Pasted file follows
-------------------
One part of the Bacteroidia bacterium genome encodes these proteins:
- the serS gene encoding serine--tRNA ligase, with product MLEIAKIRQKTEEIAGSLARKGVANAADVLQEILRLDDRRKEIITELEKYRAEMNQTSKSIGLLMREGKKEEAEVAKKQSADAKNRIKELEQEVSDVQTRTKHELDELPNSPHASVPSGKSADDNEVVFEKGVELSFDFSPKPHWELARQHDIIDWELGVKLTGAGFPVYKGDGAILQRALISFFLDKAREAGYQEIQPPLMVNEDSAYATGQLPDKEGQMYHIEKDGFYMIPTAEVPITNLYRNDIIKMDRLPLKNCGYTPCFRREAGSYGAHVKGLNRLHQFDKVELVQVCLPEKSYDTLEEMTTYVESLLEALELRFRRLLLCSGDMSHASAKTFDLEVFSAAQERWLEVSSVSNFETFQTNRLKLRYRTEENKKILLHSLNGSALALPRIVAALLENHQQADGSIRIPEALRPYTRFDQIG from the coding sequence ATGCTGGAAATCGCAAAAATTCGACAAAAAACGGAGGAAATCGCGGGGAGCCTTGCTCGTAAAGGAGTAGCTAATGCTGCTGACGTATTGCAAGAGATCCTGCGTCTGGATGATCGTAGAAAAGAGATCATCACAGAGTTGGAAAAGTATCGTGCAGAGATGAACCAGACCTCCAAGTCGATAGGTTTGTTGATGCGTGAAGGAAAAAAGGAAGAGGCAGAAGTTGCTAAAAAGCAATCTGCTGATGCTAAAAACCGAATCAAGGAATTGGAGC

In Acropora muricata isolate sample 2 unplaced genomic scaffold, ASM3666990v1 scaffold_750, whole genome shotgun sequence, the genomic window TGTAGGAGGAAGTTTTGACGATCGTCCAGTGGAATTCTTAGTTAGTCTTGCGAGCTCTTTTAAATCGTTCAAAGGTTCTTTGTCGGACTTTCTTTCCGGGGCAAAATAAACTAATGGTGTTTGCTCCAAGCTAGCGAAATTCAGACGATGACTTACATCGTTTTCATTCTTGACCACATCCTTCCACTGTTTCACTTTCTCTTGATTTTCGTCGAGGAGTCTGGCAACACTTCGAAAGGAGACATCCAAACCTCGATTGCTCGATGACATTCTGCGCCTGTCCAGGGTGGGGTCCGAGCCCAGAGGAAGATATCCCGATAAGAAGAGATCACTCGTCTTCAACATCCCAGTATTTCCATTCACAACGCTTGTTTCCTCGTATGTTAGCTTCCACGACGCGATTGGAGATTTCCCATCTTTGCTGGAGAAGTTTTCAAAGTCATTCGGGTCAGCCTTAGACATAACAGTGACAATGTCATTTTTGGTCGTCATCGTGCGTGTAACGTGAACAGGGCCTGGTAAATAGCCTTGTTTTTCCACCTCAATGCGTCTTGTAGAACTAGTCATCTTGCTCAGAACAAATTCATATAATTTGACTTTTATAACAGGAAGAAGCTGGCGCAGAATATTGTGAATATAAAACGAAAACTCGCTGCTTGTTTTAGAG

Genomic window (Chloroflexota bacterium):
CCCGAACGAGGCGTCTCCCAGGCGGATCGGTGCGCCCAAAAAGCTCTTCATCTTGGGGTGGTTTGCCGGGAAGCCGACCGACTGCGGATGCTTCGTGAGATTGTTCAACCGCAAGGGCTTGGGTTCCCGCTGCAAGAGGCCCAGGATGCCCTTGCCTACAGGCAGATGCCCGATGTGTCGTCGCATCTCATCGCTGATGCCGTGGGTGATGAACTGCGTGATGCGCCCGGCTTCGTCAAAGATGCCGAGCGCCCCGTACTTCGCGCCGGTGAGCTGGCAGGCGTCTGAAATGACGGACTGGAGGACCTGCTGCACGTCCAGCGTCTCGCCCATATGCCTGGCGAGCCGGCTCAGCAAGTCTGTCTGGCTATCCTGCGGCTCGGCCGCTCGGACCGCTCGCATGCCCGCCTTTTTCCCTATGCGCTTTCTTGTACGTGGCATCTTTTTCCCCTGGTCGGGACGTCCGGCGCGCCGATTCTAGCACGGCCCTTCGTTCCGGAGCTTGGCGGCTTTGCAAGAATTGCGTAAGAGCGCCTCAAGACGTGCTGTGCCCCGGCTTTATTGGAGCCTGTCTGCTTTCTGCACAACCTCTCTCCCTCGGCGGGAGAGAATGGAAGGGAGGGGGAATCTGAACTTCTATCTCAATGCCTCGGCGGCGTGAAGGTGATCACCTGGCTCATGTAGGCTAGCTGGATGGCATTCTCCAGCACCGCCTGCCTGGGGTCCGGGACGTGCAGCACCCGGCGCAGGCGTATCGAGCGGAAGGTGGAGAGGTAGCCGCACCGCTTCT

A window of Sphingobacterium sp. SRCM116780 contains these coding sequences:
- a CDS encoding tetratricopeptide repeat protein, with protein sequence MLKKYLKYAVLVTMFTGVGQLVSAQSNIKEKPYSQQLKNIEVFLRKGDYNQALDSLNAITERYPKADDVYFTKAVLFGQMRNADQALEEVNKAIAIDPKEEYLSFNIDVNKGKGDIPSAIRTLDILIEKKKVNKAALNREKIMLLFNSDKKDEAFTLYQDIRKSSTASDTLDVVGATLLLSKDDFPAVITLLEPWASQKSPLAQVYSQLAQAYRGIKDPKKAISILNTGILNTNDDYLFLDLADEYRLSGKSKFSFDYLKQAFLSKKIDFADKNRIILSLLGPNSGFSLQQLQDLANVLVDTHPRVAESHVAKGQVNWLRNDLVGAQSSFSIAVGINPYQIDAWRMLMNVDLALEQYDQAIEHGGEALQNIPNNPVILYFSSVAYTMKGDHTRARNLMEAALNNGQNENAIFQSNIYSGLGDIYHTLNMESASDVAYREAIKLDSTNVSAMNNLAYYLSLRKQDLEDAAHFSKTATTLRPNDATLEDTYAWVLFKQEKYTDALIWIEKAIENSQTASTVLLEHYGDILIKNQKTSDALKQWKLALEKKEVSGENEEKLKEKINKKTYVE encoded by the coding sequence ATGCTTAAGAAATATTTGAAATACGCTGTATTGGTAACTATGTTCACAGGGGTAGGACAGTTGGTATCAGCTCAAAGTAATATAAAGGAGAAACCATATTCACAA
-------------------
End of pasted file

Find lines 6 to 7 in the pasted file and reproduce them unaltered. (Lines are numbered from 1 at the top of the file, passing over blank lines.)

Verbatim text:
A window of Sphingobacterium sp. SRCM116780 contains these coding sequences:
- a CDS encoding tetratricopeptide repeat protein, with protein sequence MLKKYLKYAVLVTMFTGVGQLVSAQSNIKEKPYSQQLKNIEVFLRKGDYNQALDSLNAITERYPKADDVYFTKAVLFGQMRNADQALEEVNKAIAIDPKEEYLSFNIDVNKGKGDIPSAIRTLDILIEKKKVNKAALNREKIMLLFNSDKKDEAFTLYQDIRKSSTASDTLDVVGATLLLSKDDFPAVITLLEPWASQKSPLAQVYSQLAQAYRGIKDPKKAISILNTGILNTNDDYLFLDLADEYRLSGKSKFSFDYLKQAFLSKKIDFADKNRIILSLLGPNSGFSLQQLQDLANVLVDTHPRVAESHVAKGQVNWLRNDLVGAQSSFSIAVGINPYQIDAWRMLMNVDLALEQYDQAIEHGGEALQNIPNNPVILYFSSVAYTMKGDHTRARNLMEAALNNGQNENAIFQSNIYSGLGDIYHTLNMESASDVAYREAIKLDSTNVSAMNNLAYYLSLRKQDLEDAAHFSKTATTLRPNDATLEDTYAWVLFKQEKYTDALIWIEKAIENSQTASTVLLEHYGDILIKNQKTSDALKQWKLALEKKEVSGENEEKLKEKINKKTYVE encoded by the coding sequence ATGCTTAAGAAATATTTGAAATACGCTGTATTGGTAACTATGTTCACAGGGGTAGGACAGTTGGTATCAGCTCAAAGTAATATAAAGGAGAAACCATATTCACAA